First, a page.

Imperative Heaps

January 25, 2013

When I made the list of heap algorithms in the previous exercise, I realized that we don’t have an implementation of what is probably the most common form of heaps, the mutable heaps of imperative languages implemented in an array x. The basic idea is to arrange the items in the array so the largest is at index 1, and each item xi is greater than x2i and x2i+1 (that’s a max-heap—a min-heap with the smallest item at the root has the sense of the comparison reversed).

A heap stored sub-array x1..n−1 is unlikely to remain a heap if a new item is placed at xn. The siftup function restores the heap property to x1..n by repeatedly swapping the item at xn with its parent at xn/2 until it reaches its proper place in the heap.

The siftdown operation takes a heap stored in a sub-array x1..n in which the item at x1 is out of place and restores the heap property to x1..n by repeatedly swapping the out-of-order item with its lesser child until it reaches the proper place in the array.

Given the siftup and siftdown operations, sorting an array is easy. First, for each item from the second to the last, sift it up to its proper position, forming a heap in x1..n. Then, swap each item from the last to the second with the first item and sift the new first item down to its proper position in the heap.

Your task is to write functions that implement the siftup, siftdown, and heapsort procedures. When you are finished, you are welcome to read or run a suggested solution, or to post your own solution or discuss the exercise in the comments below.


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7 Responses to “Imperative Heaps”

  1. […] today’s Programming Praxis exercise, our goal is to implement an array-based heap. Let’s get started, […]

  2. My Haskell solution (see for a version with comments):

    import qualified Data.Vector as V
    (!) :: V.Vector a -> Int -> a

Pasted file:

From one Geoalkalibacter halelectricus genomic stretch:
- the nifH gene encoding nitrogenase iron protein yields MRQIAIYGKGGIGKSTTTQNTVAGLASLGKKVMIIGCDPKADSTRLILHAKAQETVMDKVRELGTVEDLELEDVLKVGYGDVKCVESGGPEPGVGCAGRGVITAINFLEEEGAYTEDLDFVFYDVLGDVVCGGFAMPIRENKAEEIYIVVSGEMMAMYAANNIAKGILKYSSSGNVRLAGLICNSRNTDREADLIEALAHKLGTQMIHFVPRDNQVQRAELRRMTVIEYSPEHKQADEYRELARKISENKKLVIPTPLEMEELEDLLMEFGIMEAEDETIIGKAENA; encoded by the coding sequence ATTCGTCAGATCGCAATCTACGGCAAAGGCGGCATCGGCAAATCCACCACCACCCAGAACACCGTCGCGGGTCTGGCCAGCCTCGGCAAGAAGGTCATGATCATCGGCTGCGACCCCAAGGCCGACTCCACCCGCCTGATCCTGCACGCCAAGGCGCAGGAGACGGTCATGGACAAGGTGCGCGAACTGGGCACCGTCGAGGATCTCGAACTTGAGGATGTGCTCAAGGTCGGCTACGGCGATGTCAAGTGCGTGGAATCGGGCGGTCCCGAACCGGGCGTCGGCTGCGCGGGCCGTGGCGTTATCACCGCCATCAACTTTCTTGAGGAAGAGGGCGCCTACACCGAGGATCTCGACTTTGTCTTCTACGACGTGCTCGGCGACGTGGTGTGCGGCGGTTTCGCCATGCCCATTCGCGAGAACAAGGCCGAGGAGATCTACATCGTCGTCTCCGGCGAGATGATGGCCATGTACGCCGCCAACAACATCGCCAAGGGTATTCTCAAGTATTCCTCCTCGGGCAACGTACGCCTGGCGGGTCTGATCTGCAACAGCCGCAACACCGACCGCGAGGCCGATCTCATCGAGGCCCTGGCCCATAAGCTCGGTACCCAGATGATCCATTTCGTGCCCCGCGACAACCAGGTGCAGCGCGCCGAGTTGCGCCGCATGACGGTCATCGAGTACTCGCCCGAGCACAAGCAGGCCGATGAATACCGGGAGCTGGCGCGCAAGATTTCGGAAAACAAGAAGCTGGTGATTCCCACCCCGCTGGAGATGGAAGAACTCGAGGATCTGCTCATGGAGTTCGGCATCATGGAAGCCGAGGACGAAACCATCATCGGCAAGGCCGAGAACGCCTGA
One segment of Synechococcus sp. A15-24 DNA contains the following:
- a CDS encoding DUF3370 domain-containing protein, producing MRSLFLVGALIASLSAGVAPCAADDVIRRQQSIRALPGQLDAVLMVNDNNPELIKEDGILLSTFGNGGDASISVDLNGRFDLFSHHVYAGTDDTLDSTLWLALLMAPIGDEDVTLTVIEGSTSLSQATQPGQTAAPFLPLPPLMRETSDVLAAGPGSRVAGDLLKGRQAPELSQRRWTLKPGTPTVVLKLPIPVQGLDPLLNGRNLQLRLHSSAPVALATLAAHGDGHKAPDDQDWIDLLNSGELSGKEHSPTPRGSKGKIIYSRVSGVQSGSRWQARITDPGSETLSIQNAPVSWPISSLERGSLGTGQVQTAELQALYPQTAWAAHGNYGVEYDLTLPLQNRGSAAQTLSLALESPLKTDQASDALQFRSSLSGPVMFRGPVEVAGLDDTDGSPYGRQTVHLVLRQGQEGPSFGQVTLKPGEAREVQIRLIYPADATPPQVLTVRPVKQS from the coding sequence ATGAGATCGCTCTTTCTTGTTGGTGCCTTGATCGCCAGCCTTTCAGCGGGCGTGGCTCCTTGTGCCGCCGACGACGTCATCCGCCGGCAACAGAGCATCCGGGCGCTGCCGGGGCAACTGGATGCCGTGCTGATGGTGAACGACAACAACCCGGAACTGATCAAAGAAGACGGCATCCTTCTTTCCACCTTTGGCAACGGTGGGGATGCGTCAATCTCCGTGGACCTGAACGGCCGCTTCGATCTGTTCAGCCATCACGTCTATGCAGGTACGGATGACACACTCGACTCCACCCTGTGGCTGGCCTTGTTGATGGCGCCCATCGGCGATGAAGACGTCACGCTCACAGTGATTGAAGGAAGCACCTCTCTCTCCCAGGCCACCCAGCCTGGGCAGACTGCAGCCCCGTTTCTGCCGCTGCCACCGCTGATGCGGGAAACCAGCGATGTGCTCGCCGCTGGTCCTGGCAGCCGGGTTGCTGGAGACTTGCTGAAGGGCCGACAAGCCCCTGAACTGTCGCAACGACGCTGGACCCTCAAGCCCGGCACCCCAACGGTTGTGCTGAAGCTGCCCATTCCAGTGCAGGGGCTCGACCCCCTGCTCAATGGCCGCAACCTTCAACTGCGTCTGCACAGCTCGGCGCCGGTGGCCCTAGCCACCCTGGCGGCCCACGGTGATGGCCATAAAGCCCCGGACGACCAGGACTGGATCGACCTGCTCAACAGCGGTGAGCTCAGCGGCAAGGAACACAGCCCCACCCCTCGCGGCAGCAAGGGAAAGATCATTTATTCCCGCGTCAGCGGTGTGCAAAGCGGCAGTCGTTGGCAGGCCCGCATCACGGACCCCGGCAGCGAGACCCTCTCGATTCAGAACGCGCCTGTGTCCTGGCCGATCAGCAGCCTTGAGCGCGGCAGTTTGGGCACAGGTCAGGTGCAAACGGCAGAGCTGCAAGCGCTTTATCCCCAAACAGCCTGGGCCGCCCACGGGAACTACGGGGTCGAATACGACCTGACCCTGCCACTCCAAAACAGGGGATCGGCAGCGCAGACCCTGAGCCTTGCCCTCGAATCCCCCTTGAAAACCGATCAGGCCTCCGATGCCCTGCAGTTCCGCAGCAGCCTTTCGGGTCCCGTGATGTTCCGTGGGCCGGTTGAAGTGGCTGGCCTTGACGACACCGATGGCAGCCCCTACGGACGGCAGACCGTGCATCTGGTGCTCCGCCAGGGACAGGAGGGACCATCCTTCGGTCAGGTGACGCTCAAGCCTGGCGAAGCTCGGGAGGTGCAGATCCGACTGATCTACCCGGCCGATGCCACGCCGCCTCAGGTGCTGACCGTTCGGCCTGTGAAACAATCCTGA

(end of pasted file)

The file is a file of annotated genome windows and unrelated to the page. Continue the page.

v ! i = v V.! (i-1)
    swap :: Int -> Int -> V.Vector a -> V.Vector a
    swap i j heap = heap V.// [(i-1, heap ! j), (j-1, heap ! i)]
    siftup :: Ord a => Int -> V.Vector a -> V.Vector a
    siftup i heap = let j = div i 2 in if i == 1 || heap ! j <= heap ! i
                    then heap else siftup j $ swap i j heap 
    siftdown :: Ord a => Int -> V.Vector a -> V.Vector a
    siftdown n = f 1 where
        f i heap = if 2*i > n || heap ! i <= c  then heap
                   else f j $ swap i j heap where
                       (c, j) = minimum [(heap ! x, x) | x <- [2*i, 2*i+1], x <= n]
    hsort :: Ord a => V.Vector a -> V.Vector a
    hsort heap = foldr (\i -> siftdown (i - 1) . swap 1 i)
                 (foldl (flip siftup) heap [2..V.length heap]) [2..V.length heap]
  3. jpverkamp said

    Went ahead and did this for the previous exercise: Splay heaps redux–imperative model

    Personally, I think this one makes more sense (even in a functional language), but to each their own.

  4. David said

    The imperative sort is ideal for languages like Ruby and Python which prefer variable sized arrays over linked structures. I wrote this as a Heap class in Ruby, so the heapsort is just a perfunctory testing function, not an in-place sort.